Wednesday, March 18, 2009

“幼儿园” (you'er yuan) Kindergarten!!

Today I got the chance to go back to kindergarten! CET had all of us go visit HIT's kindergarten so that we could practice our Chinese and interview the kindergartners. I have to say it was QUITE the experience. Definitely the opposite of our visit with HIT's elderly. When I heard that we were going to visit a kindergarten I had imagined in my head visiting a class, playing with a bunch of cute kids, and easily asking them the list of questions I had for them. I expected them to be cute, adorable, quiet, and willing to answer my questions. In fact, they were actually very cute and adorable, but as for being quiet and willingly answering my questions, they were far from it.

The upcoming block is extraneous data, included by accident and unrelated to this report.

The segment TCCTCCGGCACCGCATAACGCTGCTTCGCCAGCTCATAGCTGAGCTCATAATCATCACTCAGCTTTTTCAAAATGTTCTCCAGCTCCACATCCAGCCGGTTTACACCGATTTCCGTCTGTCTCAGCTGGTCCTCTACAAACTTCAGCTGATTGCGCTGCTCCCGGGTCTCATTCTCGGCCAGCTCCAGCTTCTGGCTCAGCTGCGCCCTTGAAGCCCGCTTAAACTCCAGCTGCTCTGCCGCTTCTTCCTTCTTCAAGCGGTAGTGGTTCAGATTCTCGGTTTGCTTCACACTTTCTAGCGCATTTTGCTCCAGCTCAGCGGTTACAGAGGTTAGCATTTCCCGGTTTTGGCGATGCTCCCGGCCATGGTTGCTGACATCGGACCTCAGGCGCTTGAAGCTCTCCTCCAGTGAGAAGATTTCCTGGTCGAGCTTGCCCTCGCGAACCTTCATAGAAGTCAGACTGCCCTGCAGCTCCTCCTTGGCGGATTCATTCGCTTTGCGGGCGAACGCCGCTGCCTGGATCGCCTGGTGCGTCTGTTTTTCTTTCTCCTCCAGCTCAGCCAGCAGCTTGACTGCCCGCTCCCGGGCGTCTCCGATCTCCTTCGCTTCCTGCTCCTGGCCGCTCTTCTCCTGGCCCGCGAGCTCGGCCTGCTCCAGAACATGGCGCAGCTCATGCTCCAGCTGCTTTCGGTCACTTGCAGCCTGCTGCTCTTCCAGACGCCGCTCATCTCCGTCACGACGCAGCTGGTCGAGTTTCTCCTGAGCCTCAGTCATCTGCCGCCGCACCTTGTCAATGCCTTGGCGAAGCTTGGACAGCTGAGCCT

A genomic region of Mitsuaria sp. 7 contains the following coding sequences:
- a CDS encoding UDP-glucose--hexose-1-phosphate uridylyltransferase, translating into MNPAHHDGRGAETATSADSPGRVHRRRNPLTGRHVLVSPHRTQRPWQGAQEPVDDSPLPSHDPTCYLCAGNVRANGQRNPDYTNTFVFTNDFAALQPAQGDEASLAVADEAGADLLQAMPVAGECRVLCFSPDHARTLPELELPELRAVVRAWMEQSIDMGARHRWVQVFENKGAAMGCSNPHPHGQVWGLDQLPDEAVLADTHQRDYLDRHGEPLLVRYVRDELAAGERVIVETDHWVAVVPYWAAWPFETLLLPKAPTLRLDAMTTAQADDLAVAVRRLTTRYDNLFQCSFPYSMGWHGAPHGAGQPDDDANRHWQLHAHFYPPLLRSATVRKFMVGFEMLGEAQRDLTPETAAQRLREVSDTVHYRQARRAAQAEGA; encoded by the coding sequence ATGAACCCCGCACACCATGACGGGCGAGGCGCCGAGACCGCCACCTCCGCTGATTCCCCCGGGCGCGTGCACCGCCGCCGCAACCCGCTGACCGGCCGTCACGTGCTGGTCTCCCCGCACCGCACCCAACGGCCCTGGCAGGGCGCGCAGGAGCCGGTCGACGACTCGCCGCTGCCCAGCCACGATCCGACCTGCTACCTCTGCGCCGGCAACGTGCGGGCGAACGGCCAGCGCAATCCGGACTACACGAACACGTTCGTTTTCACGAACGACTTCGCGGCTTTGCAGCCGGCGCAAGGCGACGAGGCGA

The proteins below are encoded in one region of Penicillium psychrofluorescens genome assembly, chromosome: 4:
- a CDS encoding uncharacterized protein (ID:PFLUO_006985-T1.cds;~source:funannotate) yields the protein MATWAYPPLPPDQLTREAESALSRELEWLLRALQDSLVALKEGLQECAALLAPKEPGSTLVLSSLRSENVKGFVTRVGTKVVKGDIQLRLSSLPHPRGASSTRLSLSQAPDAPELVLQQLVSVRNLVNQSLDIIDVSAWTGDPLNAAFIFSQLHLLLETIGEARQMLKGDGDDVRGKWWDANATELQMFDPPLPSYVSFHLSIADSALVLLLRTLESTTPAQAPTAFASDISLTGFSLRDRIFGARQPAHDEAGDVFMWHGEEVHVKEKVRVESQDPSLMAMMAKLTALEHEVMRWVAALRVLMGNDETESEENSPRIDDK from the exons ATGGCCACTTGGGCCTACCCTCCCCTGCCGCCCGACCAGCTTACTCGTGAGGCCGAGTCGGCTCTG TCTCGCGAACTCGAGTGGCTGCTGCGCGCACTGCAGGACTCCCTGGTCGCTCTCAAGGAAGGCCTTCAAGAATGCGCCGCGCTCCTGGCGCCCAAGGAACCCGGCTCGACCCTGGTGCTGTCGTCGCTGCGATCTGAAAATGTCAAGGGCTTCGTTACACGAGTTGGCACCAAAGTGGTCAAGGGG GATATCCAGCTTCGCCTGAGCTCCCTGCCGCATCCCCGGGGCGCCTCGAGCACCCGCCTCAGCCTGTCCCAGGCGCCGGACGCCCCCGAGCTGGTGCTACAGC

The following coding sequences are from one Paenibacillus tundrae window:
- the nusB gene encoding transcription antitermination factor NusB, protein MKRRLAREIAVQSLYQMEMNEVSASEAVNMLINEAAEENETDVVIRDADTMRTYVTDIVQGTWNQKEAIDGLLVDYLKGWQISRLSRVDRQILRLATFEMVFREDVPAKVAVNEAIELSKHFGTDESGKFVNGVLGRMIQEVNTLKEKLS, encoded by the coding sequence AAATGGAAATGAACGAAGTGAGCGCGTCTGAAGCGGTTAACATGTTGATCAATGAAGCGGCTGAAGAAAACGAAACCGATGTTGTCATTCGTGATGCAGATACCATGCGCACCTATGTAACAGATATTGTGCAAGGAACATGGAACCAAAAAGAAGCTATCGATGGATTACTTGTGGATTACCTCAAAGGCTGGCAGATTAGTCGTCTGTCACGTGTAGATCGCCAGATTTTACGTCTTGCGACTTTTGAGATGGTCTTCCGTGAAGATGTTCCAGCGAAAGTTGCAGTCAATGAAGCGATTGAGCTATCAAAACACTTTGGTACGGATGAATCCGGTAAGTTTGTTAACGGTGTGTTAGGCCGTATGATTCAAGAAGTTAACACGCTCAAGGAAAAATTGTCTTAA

Two classmates and I walked in a class of about 20-30 kindergartners and were immeadietly each given a group of students. I proceeded to my table of kids and sat in my chair fit for a kid 1/4 my size. At first they really didn't know what to do with me! They didn't know whether to speak English or Chinese, and when they found out they couldn't speak English to me that had no clue what to say to me. One kid just looked at me and said in Chinese "foreigner" and then put his head down unwilling to talk to me. The teacher encouraged them to say their names, etc, but they were pretty shy and needed a bit more encouragement. The teacher then decided to have them all recite the 成语 (cheng yu), or idioms, that they had been memorizing. So my table started to recite their 成语 and they gradually got louder and louder until it was practically a yelling match between tables. After that the teacher tried again to have them introduce their names, and as they introduced their names I did my best to understand what they said and repeat it back. If I said their name wrong they were definitely not afraid to tell me I was wrong. I then tried to get them to all write their names for me so that I could see their names. This got them all really excited and they started pulling out paper to write, and they were all fighting for my attention to show me their name. A couple of the kids decided to take out their books and have me read the book to them; so I ended up spended quite a bit of time reading Spongebob Squarepants to them in Chinese. I thought it was pretty funny to see how excited they were to have me reading their book. They were all crowded around me so they could see the book too (one kid was practically in my lap), and they were quick to correct my pronunciation. After an hour or so in the very noisy classroom, my time came to an end and I had to say goodbye to my new "small friends", but it was an experience that I don't think I will forget very easily. I don't know how I forgot how noisy and spirited little kids can be. I have to say though, I have no clue what I'm going to tell my teacher on Friday because I didn't get a chance to ask any of my questions...